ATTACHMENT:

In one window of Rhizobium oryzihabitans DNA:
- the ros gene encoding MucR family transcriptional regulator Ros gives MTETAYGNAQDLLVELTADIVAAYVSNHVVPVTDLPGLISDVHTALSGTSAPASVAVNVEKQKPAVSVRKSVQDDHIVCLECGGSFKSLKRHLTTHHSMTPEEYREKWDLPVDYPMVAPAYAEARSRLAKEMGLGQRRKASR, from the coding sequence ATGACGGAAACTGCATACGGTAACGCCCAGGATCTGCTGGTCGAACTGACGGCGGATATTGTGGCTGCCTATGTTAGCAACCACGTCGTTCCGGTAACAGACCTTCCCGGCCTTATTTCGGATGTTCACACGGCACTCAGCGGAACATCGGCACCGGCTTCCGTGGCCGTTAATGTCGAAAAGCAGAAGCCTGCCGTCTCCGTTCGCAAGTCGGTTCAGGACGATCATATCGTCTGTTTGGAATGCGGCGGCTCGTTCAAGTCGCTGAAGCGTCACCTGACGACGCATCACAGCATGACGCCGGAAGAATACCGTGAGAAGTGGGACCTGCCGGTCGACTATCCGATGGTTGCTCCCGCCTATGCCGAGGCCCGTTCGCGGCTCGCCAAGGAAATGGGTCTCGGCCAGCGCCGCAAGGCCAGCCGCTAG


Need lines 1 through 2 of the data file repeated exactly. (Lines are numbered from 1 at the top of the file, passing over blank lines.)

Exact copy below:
In one window of Rhizobium oryzihabitans DNA:
- the ros gene encoding MucR family transcriptional regulator Ros gives MTETAYGNAQDLLVELTADIVAAYVSNHVVPVTDLPGLISDVHTALSGTSAPASVAVNVEKQKPAVSVRKSVQDDHIVCLECGGSFKSLKRHLTTHHSMTPEEYREKWDLPVDYPMVAPAYAEARSRLAKEMGLGQRRKASR, from the coding sequence ATGACGGAAACTGCATACGGTAACGCCCAGGATCTGCTGGTCGAACTGACGGCGGATATTGTGGCTGCCTATGTTAGCAACCACGTCGTTCCGGTAACAGACCTTCCCGGCCTTATTTCGGATGTTCACACGGCACTCAGCGGAACATCGGCACCGGCTTCCGTGGCCGTTAATGTCGAAAAGCAGAAGCCTGCCGTCTCCGTTCGCAAGTCGGTTCAGGACGATCATATCGTCTGTTTGGAATGCGGCGGCTCGTTCAAGTCGCTGAAGCGTCACCTGACGACGCATCACAGCATGACGCCGGAAGAATACCGTGAGAAGTGGGACCTGCCGGTCGACTATCCGATGGTTGCTCCCGCCTATGCCGAGGCCCGTTCGCGGCTCGCCAAGGAAATGGGTCTCGGCCAGCGCCGCAAGGCCAGCCGCTAG